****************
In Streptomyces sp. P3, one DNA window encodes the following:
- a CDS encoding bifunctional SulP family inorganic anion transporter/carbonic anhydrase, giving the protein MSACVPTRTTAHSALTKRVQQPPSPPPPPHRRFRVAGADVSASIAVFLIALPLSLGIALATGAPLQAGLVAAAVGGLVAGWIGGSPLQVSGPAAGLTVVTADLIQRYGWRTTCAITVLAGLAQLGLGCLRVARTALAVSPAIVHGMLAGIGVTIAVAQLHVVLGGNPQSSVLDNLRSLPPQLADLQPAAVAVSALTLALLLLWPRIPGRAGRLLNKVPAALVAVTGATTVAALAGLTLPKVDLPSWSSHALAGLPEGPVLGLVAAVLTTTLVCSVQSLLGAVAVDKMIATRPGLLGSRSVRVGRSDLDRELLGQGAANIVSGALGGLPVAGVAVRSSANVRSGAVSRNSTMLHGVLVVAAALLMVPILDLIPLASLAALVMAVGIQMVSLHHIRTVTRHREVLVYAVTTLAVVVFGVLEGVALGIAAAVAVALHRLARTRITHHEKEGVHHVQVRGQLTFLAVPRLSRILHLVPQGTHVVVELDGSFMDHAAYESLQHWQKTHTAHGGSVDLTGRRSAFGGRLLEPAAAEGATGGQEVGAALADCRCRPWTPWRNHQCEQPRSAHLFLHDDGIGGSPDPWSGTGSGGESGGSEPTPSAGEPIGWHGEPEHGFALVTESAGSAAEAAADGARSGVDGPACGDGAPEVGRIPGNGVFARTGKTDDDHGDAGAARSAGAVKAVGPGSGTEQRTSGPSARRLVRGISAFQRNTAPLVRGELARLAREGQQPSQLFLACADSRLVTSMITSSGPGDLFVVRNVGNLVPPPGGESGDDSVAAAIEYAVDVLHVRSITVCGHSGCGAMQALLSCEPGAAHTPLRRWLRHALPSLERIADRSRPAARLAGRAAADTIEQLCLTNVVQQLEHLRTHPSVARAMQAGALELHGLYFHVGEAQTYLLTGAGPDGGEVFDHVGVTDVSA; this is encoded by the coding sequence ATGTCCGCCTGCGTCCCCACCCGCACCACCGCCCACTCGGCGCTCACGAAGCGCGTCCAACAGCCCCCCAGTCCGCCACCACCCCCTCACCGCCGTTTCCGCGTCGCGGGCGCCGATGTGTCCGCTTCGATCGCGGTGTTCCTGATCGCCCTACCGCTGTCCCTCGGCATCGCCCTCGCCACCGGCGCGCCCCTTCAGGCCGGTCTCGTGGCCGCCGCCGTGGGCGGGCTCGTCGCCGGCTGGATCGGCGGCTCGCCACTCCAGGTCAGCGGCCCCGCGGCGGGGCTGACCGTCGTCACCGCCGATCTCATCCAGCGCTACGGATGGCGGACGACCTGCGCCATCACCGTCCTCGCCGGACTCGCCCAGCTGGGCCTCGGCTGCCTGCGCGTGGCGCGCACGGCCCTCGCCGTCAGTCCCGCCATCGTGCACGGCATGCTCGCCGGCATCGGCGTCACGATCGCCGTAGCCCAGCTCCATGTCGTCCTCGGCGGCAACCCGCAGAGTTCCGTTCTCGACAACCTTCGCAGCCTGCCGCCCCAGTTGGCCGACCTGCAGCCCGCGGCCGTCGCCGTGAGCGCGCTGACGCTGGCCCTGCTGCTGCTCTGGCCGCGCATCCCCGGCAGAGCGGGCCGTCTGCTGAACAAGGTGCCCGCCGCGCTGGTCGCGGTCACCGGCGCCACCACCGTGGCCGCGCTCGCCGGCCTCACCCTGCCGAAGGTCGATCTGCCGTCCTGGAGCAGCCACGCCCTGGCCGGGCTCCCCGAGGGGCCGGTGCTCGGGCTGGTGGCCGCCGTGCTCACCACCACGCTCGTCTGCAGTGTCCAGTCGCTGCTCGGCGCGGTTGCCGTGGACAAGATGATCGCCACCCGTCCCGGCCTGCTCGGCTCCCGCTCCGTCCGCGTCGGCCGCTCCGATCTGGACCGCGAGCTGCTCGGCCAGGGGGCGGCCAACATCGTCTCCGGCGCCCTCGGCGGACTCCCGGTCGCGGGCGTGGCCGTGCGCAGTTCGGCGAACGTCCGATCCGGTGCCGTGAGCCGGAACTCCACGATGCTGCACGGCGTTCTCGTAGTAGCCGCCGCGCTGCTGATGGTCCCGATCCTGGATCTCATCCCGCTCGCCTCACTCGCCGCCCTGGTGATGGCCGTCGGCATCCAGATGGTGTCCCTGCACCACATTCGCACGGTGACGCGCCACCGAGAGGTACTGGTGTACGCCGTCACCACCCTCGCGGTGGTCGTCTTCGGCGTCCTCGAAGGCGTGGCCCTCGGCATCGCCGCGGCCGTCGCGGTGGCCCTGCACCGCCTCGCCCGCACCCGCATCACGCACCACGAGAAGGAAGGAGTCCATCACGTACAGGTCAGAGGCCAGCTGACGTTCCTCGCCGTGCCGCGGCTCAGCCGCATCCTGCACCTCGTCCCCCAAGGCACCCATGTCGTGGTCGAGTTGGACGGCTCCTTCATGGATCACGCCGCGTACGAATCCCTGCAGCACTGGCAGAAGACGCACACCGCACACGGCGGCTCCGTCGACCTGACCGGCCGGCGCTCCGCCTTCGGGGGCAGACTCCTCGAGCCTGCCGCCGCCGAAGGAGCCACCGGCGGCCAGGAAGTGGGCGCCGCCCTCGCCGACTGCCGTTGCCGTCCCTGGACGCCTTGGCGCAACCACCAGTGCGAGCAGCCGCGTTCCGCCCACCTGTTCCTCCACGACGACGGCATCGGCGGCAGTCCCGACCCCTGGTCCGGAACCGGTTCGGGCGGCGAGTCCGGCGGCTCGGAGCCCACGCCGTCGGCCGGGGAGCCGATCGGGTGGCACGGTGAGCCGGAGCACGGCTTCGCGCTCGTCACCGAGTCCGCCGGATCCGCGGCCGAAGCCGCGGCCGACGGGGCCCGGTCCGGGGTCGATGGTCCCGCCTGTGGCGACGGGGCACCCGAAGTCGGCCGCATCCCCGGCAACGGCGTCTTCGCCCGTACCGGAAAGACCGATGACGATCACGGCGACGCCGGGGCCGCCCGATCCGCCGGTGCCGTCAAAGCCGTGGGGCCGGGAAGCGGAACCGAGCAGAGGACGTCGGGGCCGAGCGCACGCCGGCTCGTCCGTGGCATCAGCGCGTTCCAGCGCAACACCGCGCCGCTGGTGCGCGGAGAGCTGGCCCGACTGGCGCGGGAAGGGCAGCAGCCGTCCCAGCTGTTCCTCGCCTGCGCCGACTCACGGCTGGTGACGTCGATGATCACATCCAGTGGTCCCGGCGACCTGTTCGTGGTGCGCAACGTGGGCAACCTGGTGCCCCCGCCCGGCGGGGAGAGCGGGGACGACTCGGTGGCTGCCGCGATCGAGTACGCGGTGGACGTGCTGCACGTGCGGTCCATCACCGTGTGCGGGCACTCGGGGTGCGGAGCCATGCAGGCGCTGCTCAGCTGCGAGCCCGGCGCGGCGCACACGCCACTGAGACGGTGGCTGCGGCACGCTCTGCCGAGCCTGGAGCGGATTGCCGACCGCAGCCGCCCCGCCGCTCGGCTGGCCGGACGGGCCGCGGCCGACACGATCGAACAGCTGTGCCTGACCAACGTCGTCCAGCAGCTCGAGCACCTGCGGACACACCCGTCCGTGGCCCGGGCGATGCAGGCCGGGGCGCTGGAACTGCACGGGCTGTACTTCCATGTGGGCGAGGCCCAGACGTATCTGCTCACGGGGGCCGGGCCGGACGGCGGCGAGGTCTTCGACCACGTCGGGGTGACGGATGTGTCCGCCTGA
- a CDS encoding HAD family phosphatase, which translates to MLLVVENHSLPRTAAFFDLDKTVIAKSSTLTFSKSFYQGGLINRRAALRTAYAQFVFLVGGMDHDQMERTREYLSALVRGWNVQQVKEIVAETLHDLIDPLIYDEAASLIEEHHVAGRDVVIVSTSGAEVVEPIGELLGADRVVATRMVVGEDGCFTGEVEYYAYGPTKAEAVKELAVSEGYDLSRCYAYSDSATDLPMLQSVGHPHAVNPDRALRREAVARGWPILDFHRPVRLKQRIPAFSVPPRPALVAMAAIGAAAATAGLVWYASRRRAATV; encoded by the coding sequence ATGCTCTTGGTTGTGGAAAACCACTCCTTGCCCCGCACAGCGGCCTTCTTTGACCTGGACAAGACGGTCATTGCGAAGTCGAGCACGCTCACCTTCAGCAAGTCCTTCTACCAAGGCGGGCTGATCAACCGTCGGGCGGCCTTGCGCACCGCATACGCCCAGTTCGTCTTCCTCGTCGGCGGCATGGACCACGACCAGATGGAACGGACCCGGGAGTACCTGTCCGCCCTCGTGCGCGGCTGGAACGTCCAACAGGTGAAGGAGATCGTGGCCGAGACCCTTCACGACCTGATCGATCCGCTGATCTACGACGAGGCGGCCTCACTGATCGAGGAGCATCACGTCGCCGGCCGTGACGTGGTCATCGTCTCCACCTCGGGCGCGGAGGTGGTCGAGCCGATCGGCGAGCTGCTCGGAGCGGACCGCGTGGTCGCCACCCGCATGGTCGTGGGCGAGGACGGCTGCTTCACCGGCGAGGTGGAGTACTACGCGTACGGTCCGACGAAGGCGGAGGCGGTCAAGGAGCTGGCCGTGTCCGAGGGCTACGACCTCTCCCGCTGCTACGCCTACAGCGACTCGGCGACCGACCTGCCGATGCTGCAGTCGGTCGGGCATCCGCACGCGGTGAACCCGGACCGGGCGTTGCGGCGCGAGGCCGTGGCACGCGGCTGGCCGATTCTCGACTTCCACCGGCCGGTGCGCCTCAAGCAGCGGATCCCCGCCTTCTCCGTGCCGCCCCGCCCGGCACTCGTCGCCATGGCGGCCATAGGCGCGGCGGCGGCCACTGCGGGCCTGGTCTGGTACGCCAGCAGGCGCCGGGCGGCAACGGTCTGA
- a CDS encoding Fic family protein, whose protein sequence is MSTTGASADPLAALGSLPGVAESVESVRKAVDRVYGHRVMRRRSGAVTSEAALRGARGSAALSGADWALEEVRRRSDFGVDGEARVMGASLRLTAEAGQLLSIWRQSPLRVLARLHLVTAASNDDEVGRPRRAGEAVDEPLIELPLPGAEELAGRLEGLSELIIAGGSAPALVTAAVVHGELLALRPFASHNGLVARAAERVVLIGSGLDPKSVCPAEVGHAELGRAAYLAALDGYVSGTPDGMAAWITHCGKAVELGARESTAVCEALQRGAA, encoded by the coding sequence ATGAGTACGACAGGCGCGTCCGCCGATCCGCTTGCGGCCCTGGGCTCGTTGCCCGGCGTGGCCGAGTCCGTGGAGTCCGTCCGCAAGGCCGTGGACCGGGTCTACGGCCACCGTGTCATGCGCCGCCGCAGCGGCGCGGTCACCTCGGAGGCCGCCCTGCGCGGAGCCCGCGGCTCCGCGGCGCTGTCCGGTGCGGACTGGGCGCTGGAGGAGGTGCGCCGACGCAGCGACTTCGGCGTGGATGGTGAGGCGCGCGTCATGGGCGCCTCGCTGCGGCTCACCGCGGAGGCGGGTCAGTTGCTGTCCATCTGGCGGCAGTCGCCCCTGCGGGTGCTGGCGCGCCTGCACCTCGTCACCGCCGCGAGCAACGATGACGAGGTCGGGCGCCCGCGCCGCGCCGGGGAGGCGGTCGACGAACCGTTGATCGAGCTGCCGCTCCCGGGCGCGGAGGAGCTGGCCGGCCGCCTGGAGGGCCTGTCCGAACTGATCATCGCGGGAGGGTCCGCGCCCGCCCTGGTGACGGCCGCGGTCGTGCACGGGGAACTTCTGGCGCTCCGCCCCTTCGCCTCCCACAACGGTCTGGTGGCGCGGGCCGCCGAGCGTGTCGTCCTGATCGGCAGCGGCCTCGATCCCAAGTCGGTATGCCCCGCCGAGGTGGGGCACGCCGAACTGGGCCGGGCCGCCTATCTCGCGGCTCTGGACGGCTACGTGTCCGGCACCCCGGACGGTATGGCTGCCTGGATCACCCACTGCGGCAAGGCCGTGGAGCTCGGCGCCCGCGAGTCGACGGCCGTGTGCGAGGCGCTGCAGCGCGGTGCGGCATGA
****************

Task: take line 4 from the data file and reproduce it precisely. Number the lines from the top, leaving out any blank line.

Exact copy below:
- a CDS encoding Fic family protein, whose protein sequence is MSTTGASADPLAALGSLPGVAESVESVRKAVDRVYGHRVMRRRSGAVTSEAALRGARGSAALSGADWALEEVRRRSDFGVDGEARVMGASLRLTAEAGQLLSIWRQSPLRVLARLHLVTAASNDDEVGRPRRAGEAVDEPLIELPLPGAEELAGRLEGLSELIIAGGSAPALVTAAVVHGELLALRPFASHNGLVARAAERVVLIGSGLDPKSVCPAEVGHAELGRAAYLAALDGYVSGTPDGMAAWITHCGKAVELGARESTAVCEALQRGAA, encoded by the coding sequence ATGAGTACGACAGGCGCGTCCGCCGATCCGCTTGCGGCCCTGGGCTCGTTGCCCGGCGTGGCCGAGTCCGTGGAGTCCGTCCGCAAGGCCGTGGACCGGGTCTACGGCCACCGTGTCATGCGCCGCCGCAGCGGCGCGGTCACCTCGGAGGCCGCCCTGCGCGGAGCCCGCGGCTCCGCGGCGCTGTCCGGTGCGGACTGGGCGCTGGAGGAGGTGCGCCGACGCAGCGACTTCGGCGTGGATGGTGAGGCGCGCGTCATGGGCGCCTCGCTGCGGCTCACCGCGGAGGCGGGTCAGTTGCTGTCCATCTGGCGGCAGTCGCCCCTGCGGGTGCTGGCGCGCCTGCACCTCGTCACCGCCGCGAGCAACGATGACGAGGTCGGGCGCCCGCGCCGCGCCGGGGAGGCGGTCGACGAACCGTTGATCGAGCTGCCGCTCCCGGGCGCGGAGGAGCTGGCCGGCCGCCTGGAGGGCCTGTCCGAACTGATCATCGCGGGAGGGTCCGCGCCCGCCCTGGTGACGGCCGCGGTCGTGCACGGGGAACTTCTGGCGCTCCGCCCCTTCGCCTCCCACAACGGTCTGGTGGCGCGGGCCGCCGAGCGTGTCGTCCTGATCGGCAGCGGCCTCGATCCCAAGTCGGTATGCCCCGCCGAGGTGGGGCACGCCGAACTGGGCCGGGCCGCCTATCTCGCGGCTCTGGACGGCTACGTGTCCGGCACCCCGGACGGTATGGCTGCCTGGATCACCCACTGCGGCAAGGCCGTGGAGCTCGGCGCCCGCGAGTCGACGGCCGTGTGCGAGGCGCTGCAGCGCGGTGCGGCATGA